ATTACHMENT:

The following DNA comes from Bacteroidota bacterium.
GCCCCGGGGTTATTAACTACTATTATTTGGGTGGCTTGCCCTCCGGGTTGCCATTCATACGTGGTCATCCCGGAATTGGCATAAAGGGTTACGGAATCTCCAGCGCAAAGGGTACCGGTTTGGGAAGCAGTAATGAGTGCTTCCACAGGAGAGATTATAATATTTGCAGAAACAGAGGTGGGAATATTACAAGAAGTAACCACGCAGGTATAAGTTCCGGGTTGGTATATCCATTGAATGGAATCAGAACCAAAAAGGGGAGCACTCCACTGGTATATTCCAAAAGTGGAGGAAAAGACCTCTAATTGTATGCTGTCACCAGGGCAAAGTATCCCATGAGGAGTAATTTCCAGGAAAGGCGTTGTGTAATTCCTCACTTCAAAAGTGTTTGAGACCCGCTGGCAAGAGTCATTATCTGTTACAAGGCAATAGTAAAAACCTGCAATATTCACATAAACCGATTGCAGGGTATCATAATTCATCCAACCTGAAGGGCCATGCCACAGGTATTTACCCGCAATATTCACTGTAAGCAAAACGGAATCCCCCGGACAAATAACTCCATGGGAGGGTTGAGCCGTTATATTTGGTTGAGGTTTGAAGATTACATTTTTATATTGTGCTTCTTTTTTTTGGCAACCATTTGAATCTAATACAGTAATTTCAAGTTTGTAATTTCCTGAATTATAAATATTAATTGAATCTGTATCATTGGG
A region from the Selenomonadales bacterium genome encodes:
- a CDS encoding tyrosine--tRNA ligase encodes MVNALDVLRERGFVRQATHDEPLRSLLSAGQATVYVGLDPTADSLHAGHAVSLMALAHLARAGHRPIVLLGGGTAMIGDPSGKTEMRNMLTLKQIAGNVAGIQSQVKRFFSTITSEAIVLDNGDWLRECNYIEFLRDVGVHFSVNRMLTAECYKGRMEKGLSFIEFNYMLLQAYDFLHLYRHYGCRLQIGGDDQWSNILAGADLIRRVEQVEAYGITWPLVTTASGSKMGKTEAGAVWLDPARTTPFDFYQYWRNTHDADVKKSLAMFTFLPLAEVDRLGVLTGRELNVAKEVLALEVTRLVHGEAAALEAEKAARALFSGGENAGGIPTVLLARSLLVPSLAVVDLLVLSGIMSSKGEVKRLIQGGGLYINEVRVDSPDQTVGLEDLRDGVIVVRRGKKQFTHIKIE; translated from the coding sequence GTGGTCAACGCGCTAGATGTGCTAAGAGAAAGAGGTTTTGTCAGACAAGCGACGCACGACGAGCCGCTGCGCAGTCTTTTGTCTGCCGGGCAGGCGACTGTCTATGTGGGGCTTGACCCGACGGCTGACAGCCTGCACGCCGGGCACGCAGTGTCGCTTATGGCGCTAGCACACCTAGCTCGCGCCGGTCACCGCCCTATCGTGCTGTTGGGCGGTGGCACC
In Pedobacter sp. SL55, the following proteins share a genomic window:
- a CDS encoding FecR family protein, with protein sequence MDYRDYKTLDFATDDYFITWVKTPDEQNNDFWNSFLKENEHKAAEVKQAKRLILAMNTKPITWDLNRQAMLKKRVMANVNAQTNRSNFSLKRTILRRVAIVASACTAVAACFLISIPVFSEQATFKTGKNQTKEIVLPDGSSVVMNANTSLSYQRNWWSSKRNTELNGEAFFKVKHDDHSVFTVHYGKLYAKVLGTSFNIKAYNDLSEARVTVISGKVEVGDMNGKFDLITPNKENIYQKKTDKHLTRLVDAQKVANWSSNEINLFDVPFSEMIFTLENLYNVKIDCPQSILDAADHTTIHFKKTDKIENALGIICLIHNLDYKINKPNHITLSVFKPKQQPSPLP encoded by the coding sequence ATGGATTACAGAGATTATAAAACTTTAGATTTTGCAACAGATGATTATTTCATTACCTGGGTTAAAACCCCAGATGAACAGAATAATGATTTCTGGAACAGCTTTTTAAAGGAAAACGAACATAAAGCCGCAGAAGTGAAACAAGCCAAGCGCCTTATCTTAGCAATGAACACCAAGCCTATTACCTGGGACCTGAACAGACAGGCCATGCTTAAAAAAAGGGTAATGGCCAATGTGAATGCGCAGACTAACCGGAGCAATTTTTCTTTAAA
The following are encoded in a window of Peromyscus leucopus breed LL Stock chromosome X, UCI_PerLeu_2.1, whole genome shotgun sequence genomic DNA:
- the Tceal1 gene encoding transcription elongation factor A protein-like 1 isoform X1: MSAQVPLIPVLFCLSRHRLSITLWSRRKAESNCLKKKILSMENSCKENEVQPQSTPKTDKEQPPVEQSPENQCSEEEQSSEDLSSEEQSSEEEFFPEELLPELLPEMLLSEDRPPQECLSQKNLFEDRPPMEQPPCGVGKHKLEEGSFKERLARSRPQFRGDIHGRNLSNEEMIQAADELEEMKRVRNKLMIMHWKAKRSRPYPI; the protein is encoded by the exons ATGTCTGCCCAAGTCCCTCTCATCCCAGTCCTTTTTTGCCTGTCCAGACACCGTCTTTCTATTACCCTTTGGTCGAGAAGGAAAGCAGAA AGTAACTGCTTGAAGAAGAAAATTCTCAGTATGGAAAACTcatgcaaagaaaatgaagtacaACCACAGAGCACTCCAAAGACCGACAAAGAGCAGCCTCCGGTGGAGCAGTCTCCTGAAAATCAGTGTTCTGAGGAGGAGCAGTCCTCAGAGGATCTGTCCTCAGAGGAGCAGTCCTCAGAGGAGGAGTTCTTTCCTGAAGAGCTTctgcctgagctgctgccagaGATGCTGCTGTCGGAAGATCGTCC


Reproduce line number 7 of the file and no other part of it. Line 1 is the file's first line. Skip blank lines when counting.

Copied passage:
The following are encoded in a window of Peromyscus leucopus breed LL Stock chromosome X, UCI_PerLeu_2.1, whole genome shotgun sequence genomic DNA: